“This integrated, personalized approach to health care is what we refer to as ‘the digital thread’,” explains Reichental, “and it is revolutionizing health care as we know it. In 10 years, I believe we will look back on medical procedures that don’t use a 3D digital thread as crude.”


The Democratization of 3D Printing


While many industries have been using 3D printing to strategic advantage for decades, Reichental is a strong champion for democratization of the technology for use by everyone.


“3D printing is an exponential technology,” he says. “It is becoming faster, cheaper and easier to use at an exponential rate. For its first few decades, 3D printing was complex and expensive and, as such, was only available to deep-pocketed corporations.


“But the costs of 3D printing have fallen so much that this technology is finally opening to the consumer for home use. This year, we introduced plug-and-play consumer 3D printers for under $1,000, which are supported by a vibrant ecosystem of design tools and creative communities that allow users to effortlessly create and share content.”


3D Systems’ Cube 3 printer offers dual color printing, touch screen controls and printing direct from your mobile device. Ideal for hobbyists or anyone interested in 3D printing things for use and wear, the Cube is enhanced and supported by 3D Systems’, an online platform that enables users to share designs, download free designs, order printed products or use Cubify tools and apps to design and create objects on their home 3D printer. also offers a Cloud Printing service that can print and deliver a user’s specific design to their doorstep in days.


The company also introduced a line of Sense 3D physical photography devices priced under $500 that can digitally capture objects and quickly turn them into 3D printable files.


To further democratize the technology, 3D Systems is actively involved in advancing digital literacy in grades K-12 S.T.E.A.M. education with its First Robotics, Level Up Village and M.21 Lab education programs available to schools, libraries and museums.


“Kids just get it, instinctively and instantly,” says Reichental. “They are at home with tech and immediately understand how to bridge the virtual with the actual using our 3D scanning devices to digitize their environment. Then they begin to create, customize and bring their ideas to life.


“The sooner kids are exposed to this digital literacy, the faster they master tomorrow’s competitive skills.


“But not every kid wants to learn CAD, nor should they have to, so we are developing intuitive, gamified apps that make creating content fun and coloring-book simple.”


To further its goal of ease of use and enhance the design experience, this year the company debuted the Touch haptic 3D stylus, which gives instant force feedback that mimics physical sculpting and transforms 3D modeling to a simple, easy sculpting experience for users.


Other new 3D Systems’ product offerings include the Ekocycle Cube 3D printer which uses recycled post consumer plastic such as from discarded plastic water or soda bottles and the ProX400, a direct-metal printer for large scale industrial manufacturing use, unveiled at EuroMold 2014 last month.


Although not yet commercially available, 3D Systems also debuted a 3D printer that can print in sugar or chocolate at the Consumer Electronic Show 2014. Think wedding-cake toppers or personalized candies—the uses of this technology are only limited by the imagination.


Competitive Marketplace Fuels Innovation


While ever-expanding applications continue to grow the 3D printing market, it remains a highly competitive industry. Stratasys Ltd. is a large player and Hewlett Packard just announced they will enter the 3D printing field. Reichental comments that he finds HP’s announcement “enormously validating to us.”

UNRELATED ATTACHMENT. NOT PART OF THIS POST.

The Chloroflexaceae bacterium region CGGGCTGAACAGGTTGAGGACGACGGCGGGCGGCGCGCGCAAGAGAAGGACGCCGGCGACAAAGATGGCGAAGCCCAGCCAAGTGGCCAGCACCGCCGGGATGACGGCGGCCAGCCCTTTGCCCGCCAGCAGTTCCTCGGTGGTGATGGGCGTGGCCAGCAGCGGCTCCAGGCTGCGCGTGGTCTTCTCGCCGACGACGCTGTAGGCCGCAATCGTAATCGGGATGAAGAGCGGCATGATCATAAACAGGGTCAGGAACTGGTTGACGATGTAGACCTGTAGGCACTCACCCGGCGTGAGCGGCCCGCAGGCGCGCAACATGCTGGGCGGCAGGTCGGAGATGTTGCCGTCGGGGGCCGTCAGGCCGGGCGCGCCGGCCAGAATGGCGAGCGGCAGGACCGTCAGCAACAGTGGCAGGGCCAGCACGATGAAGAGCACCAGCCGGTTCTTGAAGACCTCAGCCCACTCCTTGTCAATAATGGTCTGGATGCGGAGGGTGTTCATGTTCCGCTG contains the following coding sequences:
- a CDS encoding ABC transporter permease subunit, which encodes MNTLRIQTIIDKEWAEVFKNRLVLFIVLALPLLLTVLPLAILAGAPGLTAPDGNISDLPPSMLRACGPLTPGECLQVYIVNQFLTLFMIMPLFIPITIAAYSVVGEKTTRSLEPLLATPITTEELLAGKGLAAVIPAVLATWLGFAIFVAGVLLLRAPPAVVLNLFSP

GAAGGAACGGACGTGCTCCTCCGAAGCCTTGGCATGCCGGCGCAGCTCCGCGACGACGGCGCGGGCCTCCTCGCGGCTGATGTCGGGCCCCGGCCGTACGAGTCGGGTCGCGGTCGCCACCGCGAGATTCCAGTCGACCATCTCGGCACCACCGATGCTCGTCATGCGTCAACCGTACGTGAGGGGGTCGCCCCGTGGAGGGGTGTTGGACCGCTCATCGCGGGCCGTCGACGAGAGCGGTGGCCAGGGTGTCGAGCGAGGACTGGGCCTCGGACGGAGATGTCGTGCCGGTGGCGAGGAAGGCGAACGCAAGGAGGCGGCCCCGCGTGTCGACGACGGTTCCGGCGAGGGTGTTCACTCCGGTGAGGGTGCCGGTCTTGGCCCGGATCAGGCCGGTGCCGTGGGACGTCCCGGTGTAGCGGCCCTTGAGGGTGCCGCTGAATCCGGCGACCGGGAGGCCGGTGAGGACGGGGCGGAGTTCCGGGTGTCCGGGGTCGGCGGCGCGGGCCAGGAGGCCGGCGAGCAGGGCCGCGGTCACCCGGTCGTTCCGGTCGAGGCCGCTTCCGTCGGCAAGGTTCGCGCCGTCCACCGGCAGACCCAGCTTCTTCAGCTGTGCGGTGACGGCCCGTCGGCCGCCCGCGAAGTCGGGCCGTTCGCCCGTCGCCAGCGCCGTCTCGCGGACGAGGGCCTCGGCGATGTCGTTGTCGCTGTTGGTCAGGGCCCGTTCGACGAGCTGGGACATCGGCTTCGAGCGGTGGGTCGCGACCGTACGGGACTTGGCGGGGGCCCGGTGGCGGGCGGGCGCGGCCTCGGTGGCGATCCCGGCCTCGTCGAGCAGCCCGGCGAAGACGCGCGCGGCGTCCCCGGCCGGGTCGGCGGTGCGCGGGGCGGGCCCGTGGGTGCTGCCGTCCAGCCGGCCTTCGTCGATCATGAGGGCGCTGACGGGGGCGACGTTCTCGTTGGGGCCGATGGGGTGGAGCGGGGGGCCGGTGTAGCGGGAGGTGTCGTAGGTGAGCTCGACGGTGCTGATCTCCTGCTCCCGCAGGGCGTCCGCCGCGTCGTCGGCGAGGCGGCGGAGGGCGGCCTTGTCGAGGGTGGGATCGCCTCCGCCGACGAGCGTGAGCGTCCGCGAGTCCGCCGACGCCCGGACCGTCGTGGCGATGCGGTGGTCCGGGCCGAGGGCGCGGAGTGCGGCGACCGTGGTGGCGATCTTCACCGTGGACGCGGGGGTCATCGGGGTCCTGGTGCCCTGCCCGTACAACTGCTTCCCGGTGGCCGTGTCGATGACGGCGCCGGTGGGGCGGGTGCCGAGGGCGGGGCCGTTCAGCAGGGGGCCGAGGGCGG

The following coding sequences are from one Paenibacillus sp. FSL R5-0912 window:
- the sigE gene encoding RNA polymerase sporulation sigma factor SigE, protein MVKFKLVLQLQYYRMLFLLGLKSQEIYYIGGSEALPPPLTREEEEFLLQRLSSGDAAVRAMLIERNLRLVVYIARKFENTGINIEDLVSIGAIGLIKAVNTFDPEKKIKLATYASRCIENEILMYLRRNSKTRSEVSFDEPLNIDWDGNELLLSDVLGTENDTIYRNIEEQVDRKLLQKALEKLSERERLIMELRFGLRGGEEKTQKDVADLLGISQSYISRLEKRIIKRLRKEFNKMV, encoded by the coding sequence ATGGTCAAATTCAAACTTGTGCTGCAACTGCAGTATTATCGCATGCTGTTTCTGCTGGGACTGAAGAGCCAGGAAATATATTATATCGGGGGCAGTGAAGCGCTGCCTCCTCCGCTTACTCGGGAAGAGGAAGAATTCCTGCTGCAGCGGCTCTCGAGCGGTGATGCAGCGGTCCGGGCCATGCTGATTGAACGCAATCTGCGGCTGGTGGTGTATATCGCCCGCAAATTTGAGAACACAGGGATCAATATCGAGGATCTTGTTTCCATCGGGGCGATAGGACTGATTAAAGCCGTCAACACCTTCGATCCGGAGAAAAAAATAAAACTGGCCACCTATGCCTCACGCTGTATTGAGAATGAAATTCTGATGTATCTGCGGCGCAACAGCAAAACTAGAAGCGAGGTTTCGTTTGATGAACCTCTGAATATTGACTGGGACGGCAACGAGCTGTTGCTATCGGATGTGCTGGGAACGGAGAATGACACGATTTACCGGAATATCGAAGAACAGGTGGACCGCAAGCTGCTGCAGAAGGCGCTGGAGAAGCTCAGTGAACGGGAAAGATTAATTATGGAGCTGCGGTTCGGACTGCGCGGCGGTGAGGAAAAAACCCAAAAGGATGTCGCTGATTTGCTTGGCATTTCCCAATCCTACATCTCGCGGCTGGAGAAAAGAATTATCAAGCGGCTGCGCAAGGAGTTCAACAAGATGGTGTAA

In the meantime, new products and innovation continue to fuel growth and revenue for 3D Systems. The company expects annual revenue for 2014 to be in the range of $680 million to $720 million, and the company’s continuing affinity for acquisitions is expected to better its share of the 3D printing market, especially in key areas of health care and aerospace.


And while it expands its global network, 3D Systems is also renewing its commitment to the Charlotte region with the lease of a 200,000-square-foot manufacturing and distribution center near its existing headquarters in Rock Hill.


“When we decided to move our global headquarters from California in 2007, the Charlotte region was the obvious destination for a high-tech, high-growth business like ours,” attests Reichental. “While selecting a vibrant, pro-business destination was a major part of that decision, we were equally looking for a community in which entrepreneurial thinking thrives.


“With a long list of business success stories, a talented labor market and world class infrastructure, the Charlotte region had all the right ingredients for us to develop and scale our business. The city’s location—balanced between Asia and Europe—also made it much easier to manage our expanding global operations in real time.


“Since our arrival, we have enjoyed a terrific and constructive relationship with the South Carolina Department of Commerce. Our collaboration has already resulted in the creation of hundreds of jobs and is built on the shared belief that building a center of excellence in advanced manufacturing can bring strong benefits to this region.


“For more than 30 years, our success at 3D Systems has come down to the effectiveness of our technology,” Reichental continues. “We invented 3D printing, advanced it and continue to lead the democratization of access to this transformative technology for the benefit of manufacturers, health care providers, consumers and educators.


“From the home, to the school, to the office, to the kitchen, this technology is going to change everything; from how we design, to how we make, how we learn, how we live, how we eat, how we stay healthy, how we share. Everything.”


3D printing’s potential to revolutionize our lives is quickly becoming apparent, and 3D Systems is poised to be a major force helping shape the new order of things.


Forbes has ranked 3D Systems No. 13 among the Most Innovative Growth Companies with a market capital less than $10 billion, and just recently No. 43 among America’s Best Small Companies in 2014.